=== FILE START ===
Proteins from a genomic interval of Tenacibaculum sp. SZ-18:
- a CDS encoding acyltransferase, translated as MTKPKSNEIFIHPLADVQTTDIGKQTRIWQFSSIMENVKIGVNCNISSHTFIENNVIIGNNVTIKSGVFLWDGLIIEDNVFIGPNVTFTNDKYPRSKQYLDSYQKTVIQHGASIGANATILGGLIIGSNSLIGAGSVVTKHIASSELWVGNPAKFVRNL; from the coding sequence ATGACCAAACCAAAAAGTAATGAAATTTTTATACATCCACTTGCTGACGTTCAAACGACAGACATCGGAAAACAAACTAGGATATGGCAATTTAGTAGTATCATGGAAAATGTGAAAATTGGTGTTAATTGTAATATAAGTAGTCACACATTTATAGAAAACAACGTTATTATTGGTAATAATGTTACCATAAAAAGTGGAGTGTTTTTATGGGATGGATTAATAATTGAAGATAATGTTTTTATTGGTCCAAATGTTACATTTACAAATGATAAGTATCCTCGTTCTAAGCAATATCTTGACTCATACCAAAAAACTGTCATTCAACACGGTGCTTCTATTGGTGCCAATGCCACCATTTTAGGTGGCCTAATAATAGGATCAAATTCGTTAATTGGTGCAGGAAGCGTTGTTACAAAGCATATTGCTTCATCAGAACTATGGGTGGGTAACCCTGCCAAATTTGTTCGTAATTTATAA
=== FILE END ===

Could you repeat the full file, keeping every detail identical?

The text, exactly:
Proteins from a genomic interval of Tenacibaculum sp. SZ-18:
- a CDS encoding acyltransferase, translated as MTKPKSNEIFIHPLADVQTTDIGKQTRIWQFSSIMENVKIGVNCNISSHTFIENNVIIGNNVTIKSGVFLWDGLIIEDNVFIGPNVTFTNDKYPRSKQYLDSYQKTVIQHGASIGANATILGGLIIGSNSLIGAGSVVTKHIASSELWVGNPAKFVRNL; from the coding sequence ATGACCAAACCAAAAAGTAATGAAATTTTTATACATCCACTTGCTGACGTTCAAACGACAGACATCGGAAAACAAACTAGGATATGGCAATTTAGTAGTATCATGGAAAATGTGAAAATTGGTGTTAATTGTAATATAAGTAGTCACACATTTATAGAAAACAACGTTATTATTGGTAATAATGTTACCATAAAAAGTGGAGTGTTTTTATGGGATGGATTAATAATTGAAGATAATGTTTTTATTGGTCCAAATGTTACATTTACAAATGATAAGTATCCTCGTTCTAAGCAATATCTTGACTCATACCAAAAAACTGTCATTCAACACGGTGCTTCTATTGGTGCCAATGCCACCATTTTAGGTGGCCTAATAATAGGATCAAATTCGTTAATTGGTGCAGGAAGCGTTGTTACAAAGCATATTGCTTCATCAGAACTATGGGTGGGTAACCCTGCCAAATTTGTTCGTAATTTATAA